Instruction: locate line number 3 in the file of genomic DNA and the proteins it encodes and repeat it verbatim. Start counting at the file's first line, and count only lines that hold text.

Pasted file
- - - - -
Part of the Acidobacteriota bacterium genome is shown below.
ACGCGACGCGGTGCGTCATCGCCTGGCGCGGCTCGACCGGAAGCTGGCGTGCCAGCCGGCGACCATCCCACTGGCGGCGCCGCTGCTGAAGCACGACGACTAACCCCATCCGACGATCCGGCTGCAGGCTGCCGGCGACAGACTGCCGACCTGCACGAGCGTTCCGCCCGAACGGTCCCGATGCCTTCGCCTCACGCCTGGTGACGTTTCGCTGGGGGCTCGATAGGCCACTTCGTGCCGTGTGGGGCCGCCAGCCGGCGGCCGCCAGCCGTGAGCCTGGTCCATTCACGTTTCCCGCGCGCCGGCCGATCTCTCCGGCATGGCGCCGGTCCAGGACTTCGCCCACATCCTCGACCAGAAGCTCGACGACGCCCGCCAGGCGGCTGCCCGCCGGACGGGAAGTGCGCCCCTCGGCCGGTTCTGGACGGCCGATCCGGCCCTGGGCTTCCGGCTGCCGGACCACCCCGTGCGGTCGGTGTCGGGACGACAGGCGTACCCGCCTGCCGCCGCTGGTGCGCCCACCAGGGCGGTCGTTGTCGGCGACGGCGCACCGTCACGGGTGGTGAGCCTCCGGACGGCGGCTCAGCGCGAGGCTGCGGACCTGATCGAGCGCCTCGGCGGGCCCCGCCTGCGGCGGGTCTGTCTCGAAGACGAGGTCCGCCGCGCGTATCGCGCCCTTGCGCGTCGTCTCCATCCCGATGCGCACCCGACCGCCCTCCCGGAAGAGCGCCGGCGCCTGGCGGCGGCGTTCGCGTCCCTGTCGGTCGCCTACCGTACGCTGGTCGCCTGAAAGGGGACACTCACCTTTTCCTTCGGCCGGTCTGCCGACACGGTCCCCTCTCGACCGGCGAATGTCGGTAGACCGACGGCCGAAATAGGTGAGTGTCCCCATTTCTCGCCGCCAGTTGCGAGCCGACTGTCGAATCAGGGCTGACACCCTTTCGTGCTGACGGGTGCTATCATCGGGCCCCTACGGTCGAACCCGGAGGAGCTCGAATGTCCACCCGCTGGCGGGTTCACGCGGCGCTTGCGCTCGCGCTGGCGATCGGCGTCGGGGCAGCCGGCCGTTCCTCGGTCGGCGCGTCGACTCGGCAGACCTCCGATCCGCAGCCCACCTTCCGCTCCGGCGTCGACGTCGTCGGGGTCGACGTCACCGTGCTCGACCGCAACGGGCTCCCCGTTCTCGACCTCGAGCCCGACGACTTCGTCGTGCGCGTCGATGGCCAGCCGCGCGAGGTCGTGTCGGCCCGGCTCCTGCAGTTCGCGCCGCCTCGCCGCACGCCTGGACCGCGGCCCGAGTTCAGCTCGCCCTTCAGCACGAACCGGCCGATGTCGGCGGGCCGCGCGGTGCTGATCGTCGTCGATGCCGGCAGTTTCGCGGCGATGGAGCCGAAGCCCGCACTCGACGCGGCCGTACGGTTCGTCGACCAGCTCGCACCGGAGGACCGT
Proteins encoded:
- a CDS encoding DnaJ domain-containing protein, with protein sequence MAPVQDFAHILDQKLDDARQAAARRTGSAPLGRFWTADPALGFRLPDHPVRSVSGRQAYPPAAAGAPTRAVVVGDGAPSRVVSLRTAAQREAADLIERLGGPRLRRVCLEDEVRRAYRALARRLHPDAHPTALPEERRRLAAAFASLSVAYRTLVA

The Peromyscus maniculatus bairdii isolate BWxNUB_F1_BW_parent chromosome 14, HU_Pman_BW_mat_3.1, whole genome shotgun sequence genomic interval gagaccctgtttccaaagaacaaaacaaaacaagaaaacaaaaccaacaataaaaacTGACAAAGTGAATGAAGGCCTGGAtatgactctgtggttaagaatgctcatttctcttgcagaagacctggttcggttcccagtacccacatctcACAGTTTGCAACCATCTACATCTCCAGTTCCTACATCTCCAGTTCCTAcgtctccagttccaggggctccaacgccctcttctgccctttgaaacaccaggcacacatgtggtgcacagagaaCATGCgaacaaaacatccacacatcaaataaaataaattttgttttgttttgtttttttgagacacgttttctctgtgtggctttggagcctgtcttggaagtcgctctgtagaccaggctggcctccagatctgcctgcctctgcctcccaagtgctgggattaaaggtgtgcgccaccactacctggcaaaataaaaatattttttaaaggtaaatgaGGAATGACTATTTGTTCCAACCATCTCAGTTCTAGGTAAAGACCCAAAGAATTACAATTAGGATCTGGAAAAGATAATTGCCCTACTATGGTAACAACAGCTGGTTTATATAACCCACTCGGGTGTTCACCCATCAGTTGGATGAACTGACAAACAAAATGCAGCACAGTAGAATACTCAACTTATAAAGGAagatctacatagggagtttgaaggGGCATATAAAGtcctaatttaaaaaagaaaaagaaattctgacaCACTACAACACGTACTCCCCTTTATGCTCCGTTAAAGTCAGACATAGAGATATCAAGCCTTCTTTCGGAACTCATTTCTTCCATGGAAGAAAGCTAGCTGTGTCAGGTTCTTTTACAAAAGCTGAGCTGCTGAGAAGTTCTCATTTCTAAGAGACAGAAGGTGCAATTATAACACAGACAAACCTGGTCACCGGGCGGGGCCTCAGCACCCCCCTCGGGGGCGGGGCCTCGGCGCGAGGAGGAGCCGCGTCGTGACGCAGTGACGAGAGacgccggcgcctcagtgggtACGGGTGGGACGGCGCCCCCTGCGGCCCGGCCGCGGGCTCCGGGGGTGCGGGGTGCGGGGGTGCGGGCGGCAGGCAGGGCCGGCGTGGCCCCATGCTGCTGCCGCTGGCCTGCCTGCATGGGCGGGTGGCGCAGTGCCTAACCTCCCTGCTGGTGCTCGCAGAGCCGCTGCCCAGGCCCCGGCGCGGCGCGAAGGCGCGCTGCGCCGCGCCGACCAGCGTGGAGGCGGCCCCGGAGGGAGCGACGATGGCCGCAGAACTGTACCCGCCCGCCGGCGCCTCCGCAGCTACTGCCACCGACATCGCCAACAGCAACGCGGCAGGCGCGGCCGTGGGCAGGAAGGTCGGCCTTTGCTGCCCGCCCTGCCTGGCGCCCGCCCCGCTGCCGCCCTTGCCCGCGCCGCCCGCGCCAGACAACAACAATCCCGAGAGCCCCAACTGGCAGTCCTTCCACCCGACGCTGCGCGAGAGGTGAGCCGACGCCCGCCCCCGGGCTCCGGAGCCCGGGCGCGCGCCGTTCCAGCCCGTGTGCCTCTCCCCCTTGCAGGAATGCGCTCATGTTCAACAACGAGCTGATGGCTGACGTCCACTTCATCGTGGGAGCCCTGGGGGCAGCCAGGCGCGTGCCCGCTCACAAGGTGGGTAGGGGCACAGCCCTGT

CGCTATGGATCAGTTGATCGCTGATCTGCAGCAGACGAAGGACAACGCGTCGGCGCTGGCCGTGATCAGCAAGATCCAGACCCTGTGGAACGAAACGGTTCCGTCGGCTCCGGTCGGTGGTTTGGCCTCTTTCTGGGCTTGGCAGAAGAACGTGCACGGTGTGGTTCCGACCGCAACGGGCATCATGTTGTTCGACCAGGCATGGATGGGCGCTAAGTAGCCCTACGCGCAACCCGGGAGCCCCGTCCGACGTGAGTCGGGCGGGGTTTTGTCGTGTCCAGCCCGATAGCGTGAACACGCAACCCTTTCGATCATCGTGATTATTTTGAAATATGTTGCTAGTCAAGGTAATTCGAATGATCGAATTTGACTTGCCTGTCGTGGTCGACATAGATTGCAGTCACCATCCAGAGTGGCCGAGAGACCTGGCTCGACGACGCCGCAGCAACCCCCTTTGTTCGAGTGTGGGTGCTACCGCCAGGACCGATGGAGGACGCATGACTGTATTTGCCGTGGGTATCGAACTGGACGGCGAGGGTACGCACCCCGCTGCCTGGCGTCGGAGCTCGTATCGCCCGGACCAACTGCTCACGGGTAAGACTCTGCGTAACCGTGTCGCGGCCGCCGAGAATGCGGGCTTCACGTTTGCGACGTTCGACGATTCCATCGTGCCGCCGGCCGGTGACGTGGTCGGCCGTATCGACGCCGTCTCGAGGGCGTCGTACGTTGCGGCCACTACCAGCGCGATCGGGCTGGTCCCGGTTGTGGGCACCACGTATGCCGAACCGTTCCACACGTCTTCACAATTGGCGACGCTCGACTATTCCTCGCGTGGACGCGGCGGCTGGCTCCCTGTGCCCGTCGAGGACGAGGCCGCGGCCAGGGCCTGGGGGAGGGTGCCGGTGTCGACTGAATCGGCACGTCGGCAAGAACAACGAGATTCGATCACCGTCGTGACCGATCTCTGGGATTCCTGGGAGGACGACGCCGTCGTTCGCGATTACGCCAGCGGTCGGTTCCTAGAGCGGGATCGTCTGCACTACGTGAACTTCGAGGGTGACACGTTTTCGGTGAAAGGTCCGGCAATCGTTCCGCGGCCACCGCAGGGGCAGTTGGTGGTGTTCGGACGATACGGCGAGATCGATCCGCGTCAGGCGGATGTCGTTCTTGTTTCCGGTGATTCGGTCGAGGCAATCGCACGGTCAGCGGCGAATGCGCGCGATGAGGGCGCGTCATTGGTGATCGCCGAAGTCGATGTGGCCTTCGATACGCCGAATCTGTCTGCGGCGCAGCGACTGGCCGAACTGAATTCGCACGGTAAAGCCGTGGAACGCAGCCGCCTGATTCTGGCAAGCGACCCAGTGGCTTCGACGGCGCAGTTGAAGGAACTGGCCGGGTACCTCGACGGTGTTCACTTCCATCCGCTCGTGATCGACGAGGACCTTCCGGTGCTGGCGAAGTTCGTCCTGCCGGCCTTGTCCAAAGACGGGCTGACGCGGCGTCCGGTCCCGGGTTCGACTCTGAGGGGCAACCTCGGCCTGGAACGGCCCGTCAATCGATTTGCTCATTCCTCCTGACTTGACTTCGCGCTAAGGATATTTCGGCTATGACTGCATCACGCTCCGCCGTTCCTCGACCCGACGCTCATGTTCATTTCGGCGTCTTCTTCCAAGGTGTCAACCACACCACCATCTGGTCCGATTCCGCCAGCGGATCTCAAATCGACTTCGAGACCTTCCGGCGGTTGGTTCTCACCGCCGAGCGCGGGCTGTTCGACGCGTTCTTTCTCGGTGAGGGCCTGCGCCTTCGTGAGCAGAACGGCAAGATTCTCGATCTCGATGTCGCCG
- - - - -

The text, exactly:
Proteins encoded: